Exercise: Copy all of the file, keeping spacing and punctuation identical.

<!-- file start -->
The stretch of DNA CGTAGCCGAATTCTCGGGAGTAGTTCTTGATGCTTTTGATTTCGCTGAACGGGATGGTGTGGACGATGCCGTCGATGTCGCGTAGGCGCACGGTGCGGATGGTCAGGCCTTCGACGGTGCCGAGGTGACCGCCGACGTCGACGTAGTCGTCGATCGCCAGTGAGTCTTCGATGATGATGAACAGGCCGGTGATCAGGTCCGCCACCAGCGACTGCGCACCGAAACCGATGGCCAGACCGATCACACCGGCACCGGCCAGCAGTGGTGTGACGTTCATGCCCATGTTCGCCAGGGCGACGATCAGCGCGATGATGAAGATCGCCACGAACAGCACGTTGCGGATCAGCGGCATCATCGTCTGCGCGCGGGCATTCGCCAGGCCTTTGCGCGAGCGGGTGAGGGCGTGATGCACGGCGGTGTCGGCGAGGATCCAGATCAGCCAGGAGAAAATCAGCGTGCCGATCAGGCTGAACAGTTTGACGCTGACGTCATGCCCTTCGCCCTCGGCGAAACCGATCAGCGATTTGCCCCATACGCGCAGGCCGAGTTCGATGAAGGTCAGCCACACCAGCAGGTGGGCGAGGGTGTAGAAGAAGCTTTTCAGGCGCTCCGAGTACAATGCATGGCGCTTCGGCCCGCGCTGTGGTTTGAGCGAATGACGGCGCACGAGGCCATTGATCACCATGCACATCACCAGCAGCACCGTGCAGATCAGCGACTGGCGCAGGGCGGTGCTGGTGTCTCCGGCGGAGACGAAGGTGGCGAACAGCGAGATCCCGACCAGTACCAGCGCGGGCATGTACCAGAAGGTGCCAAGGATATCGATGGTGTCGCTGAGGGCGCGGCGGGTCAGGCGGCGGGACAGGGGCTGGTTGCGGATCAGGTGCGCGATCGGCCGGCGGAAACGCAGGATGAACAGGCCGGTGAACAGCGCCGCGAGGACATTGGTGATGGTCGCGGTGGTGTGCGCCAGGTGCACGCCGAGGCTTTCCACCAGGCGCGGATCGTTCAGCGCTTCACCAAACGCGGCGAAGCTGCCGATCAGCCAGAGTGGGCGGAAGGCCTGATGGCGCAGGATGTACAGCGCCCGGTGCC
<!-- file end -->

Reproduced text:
The stretch of DNA CGTAGCCGAATTCTCGGGAGTAGTTCTTGATGCTTTTGATTTCGCTGAACGGGATGGTGTGGACGATGCCGTCGATGTCGCGTAGGCGCACGGTGCGGATGGTCAGGCCTTCGACGGTGCCGAGGTGACCGCCGACGTCGACGTAGTCGTCGATCGCCAGTGAGTCTTCGATGATGATGAACAGGCCGGTGATCAGGTCCGCCACCAGCGACTGCGCACCGAAACCGATGGCCAGACCGATCACACCGGCACCGGCCAGCAGTGGTGTGACGTTCATGCCCATGTTCGCCAGGGCGACGATCAGCGCGATGATGAAGATCGCCACGAACAGCACGTTGCGGATCAGCGGCATCATCGTCTGCGCGCGGGCATTCGCCAGGCCTTTGCGCGAGCGGGTGAGGGCGTGATGCACGGCGGTGTCGGCGAGGATCCAGATCAGCCAGGAGAAAATCAGCGTGCCGATCAGGCTGAACAGTTTGACGCTGACGTCATGCCCTTCGCCCTCGGCGAAACCGATCAGCGATTTGCCCCATACGCGCAGGCCGAGTTCGATGAAGGTCAGCCACACCAGCAGGTGGGCGAGGGTGTAGAAGAAGCTTTTCAGGCGCTCCGAGTACAATGCATGGCGCTTCGGCCCGCGCTGTGGTTTGAGCGAATGACGGCGCACGAGGCCATTGATCACCATGCACATCACCAGCAGCACCGTGCAGATCAGCGACTGGCGCAGGGCGGTGCTGGTGTCTCCGGCGGAGACGAAGGTGGCGAACAGCGAGATCCCGACCAGTACCAGCGCGGGCATGTACCAGAAGGTGCCAAGGATATCGATGGTGTCGCTGAGGGCGCGGCGGGTCAGGCGGCGGGACAGGGGCTGGTTGCGGATCAGGTGCGCGATCGGCCGGCGGAAACGCAGGATGAACAGGCCGGTGAACAGCGCCGCGAGGACATTGGTGATGGTCGCGGTGGTGTGCGCCAGGTGCACGCCGAGGCTTTCCACCAGGCGCGGATCGTTCAGCGCTTCACCAAACGCGGCGAAGCTGCCGATCAGCCAGAGTGGGCGGAAGGCCTGATGGCGCAGGATGTACAGCGCCCGGTGCC